committees, is for the establishment
of a dual program, one for concen-
trators and one for non-concentra-
tors. "It is difficult to define who has
the right to certain courses, but we
are reaching a point where the prior-
ities of the concentrators steps in,"
says Howes.
Moreover, it is difficult to plan for
major shifts in various concentra-
tions. "The shift of interest from one
department to the next is unpredict-
able," says Prof. Otto Graf, director
of the Honors College. Hays says the
problem of closed courses could be
partially alleviated "if we knew the

concentration of newly admitted stu- add
dents." reco
The literary college faces an addi- enla
tional strain as almost one-third of "We
students taking 1i t e r a r y college whe
courses are enrolled in other schools. this
Students in the engineering college, limi
for example, take their required Lya
math, physics and chemistry courses men
from the literary college. And only "
a few of the courses in the nursing just
program are taught by the nursing lect
school. sible
Not only do these additional stu- turn
dents strain the literary college be- ture
cause of their numbers, but Prof.
Adon Gordus, of the chemistry de- larg
partment, explains "Because the som
counseling process of these schools othe
are quicker than that of the literary qua.
college, they often get a jump on The
other students during preregistra- is to
tion." adm
Unless the faculty is increased and tain
NORTH

osings
itional classrooms built, the only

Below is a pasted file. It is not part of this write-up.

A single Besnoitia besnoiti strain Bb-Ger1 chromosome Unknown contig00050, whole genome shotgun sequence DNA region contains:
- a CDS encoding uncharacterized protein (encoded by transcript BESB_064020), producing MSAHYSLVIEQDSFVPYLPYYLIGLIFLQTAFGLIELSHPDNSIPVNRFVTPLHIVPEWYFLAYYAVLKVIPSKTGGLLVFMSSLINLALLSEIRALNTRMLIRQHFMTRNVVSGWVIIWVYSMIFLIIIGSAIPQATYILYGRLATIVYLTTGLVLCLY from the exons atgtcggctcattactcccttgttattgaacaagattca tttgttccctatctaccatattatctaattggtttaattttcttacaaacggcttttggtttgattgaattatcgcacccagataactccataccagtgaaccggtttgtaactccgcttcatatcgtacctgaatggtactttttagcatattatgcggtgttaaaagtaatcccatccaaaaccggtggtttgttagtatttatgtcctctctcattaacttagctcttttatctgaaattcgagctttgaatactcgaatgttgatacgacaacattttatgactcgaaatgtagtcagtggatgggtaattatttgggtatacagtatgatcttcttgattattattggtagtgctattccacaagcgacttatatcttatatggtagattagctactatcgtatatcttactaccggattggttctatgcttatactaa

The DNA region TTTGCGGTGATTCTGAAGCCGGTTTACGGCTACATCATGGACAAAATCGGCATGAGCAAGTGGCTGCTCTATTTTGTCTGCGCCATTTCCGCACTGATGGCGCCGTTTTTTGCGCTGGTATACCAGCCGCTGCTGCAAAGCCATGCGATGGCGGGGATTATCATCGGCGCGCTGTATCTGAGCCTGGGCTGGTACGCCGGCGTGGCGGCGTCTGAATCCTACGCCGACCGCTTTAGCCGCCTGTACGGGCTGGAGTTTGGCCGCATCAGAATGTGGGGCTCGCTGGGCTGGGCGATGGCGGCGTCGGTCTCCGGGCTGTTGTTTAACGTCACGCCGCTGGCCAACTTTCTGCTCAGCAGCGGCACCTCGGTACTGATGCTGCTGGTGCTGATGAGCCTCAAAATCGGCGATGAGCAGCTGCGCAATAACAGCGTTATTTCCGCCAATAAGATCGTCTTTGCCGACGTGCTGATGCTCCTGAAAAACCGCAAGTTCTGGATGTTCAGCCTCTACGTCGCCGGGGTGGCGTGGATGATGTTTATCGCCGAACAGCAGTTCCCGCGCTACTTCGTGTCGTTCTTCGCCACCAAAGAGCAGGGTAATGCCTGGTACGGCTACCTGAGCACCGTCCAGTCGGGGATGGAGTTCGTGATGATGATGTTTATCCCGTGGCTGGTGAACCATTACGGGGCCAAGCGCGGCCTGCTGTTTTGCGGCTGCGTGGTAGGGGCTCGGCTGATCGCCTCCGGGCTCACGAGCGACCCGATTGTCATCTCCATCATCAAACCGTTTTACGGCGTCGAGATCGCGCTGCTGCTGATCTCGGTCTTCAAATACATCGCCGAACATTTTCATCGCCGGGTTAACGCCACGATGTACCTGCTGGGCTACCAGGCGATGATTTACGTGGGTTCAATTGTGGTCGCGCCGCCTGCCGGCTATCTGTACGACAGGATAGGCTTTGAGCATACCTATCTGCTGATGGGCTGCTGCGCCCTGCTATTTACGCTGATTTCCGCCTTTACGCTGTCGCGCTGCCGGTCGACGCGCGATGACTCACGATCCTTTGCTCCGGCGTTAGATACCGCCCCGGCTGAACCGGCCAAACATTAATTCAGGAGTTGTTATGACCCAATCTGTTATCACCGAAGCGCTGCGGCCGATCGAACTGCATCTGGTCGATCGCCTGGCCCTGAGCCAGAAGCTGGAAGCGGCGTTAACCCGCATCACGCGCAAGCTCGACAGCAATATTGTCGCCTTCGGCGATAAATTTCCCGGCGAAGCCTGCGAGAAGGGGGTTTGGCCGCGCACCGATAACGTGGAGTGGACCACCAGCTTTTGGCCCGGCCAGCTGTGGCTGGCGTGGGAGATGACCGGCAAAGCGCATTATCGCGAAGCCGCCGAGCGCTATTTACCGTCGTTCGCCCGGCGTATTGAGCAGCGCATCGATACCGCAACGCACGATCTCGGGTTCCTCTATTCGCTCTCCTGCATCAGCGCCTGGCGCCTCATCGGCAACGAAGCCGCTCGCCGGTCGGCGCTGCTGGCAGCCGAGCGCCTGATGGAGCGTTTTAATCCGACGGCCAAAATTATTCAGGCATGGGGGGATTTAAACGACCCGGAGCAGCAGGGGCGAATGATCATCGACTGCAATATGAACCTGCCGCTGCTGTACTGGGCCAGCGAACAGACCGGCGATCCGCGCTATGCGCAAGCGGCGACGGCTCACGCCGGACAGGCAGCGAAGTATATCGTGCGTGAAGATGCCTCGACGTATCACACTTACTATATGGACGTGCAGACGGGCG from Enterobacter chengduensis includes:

urse to restrictive quotas is to
arge many classes to lecture size.
can begin to give more lectures
re there used to be seminars, but
alternative seems worse than
ting enrollments," says Prof.
ll Powers of the English depart-
it.
Some courses can be expanded
by adding more students to the
ires, but with others, it's impos-
e," says Anderson. "How can you
n a seminar in logic into a lec-
9.'
The answer can't be found in
e lectures, it may be good for
e students, but it can be bad for
ers and will generally reduce the
lity of the education," says Hays.
only alternative, Hays suggests,
; possibly establish a preferential
ission policy for students of cer-
concentrations.
HALL

ro

STRATORS

R

NS

CK

Citizens hear
panel discuss
city priorities
By SHARON WEINER .
.4 Over 300 Ann Arbor residents participated
yesterday in a town meeting on "local neede
and military spending."
Following a keynote address on the fed-
eral budget by economics .Prof. Warren
Smith, a former member of the Presidents'
Council of Economic Advisers, the groult
*heard speeches on the needs of the Anr
Arbor community in the areas of housing,
transyortation, education, health, poverty
and law and justice. C
"We will be forced with a serious pblde
of deciding priorities for domesti pro
grams," 'said .Smith. "In the final antalysis,
the federal budget situation will be extreme-
ly tight during the next few years." .
The' speakers talked of the needs
in specific areas of Ann Arbor. All agreed
that a priority should be put on meeting do-
mestic needs instead of additional military
spending, and several said Ann Arbor can
afford to meet Its own needs better than
other communities, and therefore shouldn't
even ask for Its full share of federal funds.
Following the speeches, Congressman
Marvin L. Esch (R-Ann -Arbor), participated
in a question and answer period which con-
cluded the meeting.
Esch defended Nixon's action by saying
that a $400 million -increase in education aid
included in the HEW bill was for "impacted
area" aid-extra money for localities with
high numbers of government employes. He
expressed disapproval of the program, and
pointed out h( had also voted against the
ABM proposaL/last year-.
The meetinig, held in the First Presbyter-
ian Church, was spoonsored by the Ann
Arbor Association for Community Forum
and CitizenrInquiry, the Washtenaw County
Council of Churches, and the Interfaith
Council for Peace.

-Daily-Jay Cassidy

Detective Lt. Eugene Staudenmeier surveys 'wreckage at North Hall

r'epression
By DAVE CHUD WIN tive